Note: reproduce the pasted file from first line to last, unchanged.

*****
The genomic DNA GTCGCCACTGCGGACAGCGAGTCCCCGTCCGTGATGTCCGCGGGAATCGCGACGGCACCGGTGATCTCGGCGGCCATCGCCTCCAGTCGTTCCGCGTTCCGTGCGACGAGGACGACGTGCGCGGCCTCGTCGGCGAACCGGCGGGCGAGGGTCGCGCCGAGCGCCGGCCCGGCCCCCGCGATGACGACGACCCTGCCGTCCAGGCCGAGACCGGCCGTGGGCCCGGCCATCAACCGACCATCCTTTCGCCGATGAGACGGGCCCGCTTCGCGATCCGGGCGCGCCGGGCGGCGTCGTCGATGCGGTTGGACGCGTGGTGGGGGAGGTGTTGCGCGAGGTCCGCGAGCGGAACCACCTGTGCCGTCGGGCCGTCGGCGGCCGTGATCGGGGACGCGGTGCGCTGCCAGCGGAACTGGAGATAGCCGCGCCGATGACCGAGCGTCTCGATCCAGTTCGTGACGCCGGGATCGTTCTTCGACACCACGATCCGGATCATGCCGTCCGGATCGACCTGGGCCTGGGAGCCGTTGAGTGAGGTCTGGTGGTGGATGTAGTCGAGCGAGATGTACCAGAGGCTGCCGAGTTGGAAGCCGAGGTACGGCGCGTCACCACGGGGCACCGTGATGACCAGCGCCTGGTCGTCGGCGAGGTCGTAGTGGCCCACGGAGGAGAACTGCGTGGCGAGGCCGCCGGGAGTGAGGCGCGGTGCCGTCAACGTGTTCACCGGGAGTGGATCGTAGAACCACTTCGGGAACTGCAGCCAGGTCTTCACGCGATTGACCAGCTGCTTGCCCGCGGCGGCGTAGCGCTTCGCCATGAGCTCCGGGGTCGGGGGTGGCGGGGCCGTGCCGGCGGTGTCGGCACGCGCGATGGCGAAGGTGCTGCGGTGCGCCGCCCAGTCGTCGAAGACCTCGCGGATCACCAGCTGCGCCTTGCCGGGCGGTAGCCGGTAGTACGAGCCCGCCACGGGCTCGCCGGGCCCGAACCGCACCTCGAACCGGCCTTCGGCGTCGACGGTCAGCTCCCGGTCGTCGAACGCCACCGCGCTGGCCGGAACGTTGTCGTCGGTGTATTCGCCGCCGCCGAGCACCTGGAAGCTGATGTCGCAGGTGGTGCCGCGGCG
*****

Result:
The genomic DNA GTCGCCACTGCGGACAGCGAGTCCCCGTCCGTGATGTCCGCGGGAATCGCGACGGCACCGGTGATCTCGGCGGCCATCGCCTCCAGTCGTTCCGCGTTCCGTGCGACGAGGACGACGTGCGCGGCCTCGTCGGCGAACCGGCGGGCGAGGGTCGCGCCGAGCGCCGGCCCGGCCCCCGCGATGACGACGACCCTGCCGTCCAGGCCGAGACCGGCCGTGGGCCCGGCCATCAACCGACCATCCTTTCGCCGATGAGACGGGCCCGCTTCGCGATCCGGGCGCGCCGGGCGGCGTCGTCGATGCGGTTGGACGCGTGGTGGGGGAGGTGTTGCGCGAGGTCCGCGAGCGGAACCACCTGTGCCGTCGGGCCGTCGGCGGCCGTGATCGGGGACGCGGTGCGCTGCCAGCGGAACTGGAGATAGCCGCGCCGATGACCGAGCGTCTCGATCCAGTTCGTGACGCCGGGATCGTTCTTCGACACCACGATCCGGATCATGCCGTCCGGATCGACCTGGGCCTGGGAGCCGTTGAGTGAGGTCTGGTGGTGGATGTAGTCGAGCGAGATGTACCAGAGGCTGCCGAGTTGGAAGCCGAGGTACGGCGCGTCACCACGGGGCACCGTGATGACCAGCGCCTGGTCGTCGGCGAGGTCGTAGTGGCCCACGGAGGAGAACTGCGTGGCGAGGCCGCCGGGAGTGAGGCGCGGTGCCGTCAACGTGTTCACCGGGAGTGGATCGTAGAACCACTTCGGGAACTGCAGCCAGGTCTTCACGCGATTGACCAGCTGCTTGCCCGCGGCGGCGTAGCGCTTCGCCATGAGCTCCGGGGTCGGGGGTGGCGGGGCCGTGCCGGCGGTGTCGGCACGCGCGATGGCGAAGGTGCTGCGGTGCGCCGCCCAGTCGTCGAAGACCTCGCGGATCACCAGCTGCGCCTTGCCGGGCGGTAGCCGGTAGTACGAGCCCGCCACGGGCTCGCCGGGCCCGAACCGCACCTCGAACCGGCCTTCGGCGTCGACGGTCAGCTCCCGGTCGTCGAACGCCACCGCGCTGGCCGGAACGTTGTCGTCGGTGTATTCGCCGCCGCCGAGCACCTGGAAGCTGATGTCGCAGGTGGTGCCGCGGCG